Musk had shot off a tweet on Aug. 7 saying he was considering taking the company private and had secured funding for a deal. Tesla shares soared immediately afterwards. "In truth and in fact, Musk had not even discussed, much less confirmed, key deal terms, including price, with any potential funding source," the SEC said in the complaint.
Even before the go-private tweet, the SEC was investigating issues at Tesla including its car sales projections. In addition to the SEC suit, the Justice Department is also looking into whether Musk misled investors, Bloomberg News has reported.
On July 31, the SEC said in its complaint, Musk met with three members of a "sovereign wealth fund" at Tesla's factory in Fremont, California, for approximately 30 to 45 minutes. In that meeting, a member of the fund expressed interest in taking Tesla private. Musk took that to mean he was proposing a "standard" going-private transaction, but the terms were not discussed.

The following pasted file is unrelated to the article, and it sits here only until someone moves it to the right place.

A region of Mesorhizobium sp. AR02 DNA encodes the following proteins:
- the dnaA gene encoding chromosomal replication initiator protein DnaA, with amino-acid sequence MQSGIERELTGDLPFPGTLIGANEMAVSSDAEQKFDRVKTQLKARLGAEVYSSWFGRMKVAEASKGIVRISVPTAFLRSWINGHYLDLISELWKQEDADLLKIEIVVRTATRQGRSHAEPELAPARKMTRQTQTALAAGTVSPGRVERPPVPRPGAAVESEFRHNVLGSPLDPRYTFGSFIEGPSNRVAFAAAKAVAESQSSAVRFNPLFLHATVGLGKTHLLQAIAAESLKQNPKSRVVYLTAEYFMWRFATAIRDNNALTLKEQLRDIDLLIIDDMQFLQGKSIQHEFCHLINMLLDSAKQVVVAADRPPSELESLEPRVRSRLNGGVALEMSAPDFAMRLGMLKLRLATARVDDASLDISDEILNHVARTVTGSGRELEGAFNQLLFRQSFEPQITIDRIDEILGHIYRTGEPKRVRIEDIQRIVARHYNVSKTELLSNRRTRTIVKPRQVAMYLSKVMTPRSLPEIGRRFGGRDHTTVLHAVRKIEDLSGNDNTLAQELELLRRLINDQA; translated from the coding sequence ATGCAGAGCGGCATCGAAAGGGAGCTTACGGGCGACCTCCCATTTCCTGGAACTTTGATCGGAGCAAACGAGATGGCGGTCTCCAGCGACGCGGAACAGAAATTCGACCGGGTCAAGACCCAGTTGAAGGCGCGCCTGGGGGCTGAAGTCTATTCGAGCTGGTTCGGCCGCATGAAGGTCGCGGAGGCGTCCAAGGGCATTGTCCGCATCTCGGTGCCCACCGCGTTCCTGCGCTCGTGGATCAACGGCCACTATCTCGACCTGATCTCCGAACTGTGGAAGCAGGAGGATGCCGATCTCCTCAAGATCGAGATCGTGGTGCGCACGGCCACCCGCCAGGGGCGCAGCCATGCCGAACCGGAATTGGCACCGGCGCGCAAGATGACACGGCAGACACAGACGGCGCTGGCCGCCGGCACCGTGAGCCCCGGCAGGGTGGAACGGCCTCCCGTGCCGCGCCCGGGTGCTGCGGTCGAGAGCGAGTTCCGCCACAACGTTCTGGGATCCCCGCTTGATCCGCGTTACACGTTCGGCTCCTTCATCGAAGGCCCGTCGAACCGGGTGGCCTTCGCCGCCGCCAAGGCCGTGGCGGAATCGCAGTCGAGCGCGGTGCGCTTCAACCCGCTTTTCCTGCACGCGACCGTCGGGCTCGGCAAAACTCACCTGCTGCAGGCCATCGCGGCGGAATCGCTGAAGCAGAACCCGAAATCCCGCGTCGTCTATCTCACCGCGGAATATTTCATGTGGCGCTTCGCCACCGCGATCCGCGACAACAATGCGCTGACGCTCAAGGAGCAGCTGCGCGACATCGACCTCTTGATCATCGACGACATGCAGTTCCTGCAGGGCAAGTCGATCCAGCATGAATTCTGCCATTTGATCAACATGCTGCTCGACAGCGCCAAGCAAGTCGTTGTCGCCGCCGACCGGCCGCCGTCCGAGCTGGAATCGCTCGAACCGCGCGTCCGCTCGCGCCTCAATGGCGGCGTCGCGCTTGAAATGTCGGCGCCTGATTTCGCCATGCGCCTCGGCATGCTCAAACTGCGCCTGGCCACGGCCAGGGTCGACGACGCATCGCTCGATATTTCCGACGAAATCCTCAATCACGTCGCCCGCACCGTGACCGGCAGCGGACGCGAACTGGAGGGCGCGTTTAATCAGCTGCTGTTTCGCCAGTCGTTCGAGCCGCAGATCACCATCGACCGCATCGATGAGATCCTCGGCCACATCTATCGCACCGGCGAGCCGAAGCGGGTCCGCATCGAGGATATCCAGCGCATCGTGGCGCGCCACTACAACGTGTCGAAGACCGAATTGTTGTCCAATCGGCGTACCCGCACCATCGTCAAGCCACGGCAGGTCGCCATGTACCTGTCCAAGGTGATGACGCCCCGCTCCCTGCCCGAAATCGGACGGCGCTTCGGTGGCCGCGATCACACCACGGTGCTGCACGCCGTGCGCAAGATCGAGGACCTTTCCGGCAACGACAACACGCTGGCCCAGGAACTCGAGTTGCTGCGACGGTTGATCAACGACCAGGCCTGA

Musk has previously said he was talking to Saudi investors about a plan to take the company private.
On Aug. 2, Musk sent an email to the company's board of directors, chief financial officer and general counsel with a subject line of "Offer to Take Tesla Private at $420." In the email, Musk explained he wanted to sidestep the "constant defamatory attacks by the short-selling community, resulting in great harm to our valuable brand."
On Aug. 6, Musk discussed a potential takeover with an unnamed private equity executive who has experience with such transactions. That executive told Musk that such a deal was "unprecedented" in his experience.
The next day, Musk tweeted from his cell phone: "Am considering taking Tesla private at $420. Funding secured." Shares rose 11 percent and trading volume spiked. About 12 minutes later, Tesla's head of investor relations sent a text to Musk's chief of staff asking, "Was this text legit?"
'Rationale and Structure'
About 20 minutes later, the company's chief financial officer texted Musk: "Elon, am sure you have thought about a broader communication on your rationale and structure to employees and potential investors. Would it help if [Tesla's head of communications], [Tesla's General Counsel], and I draft a blog post or employee email for you?"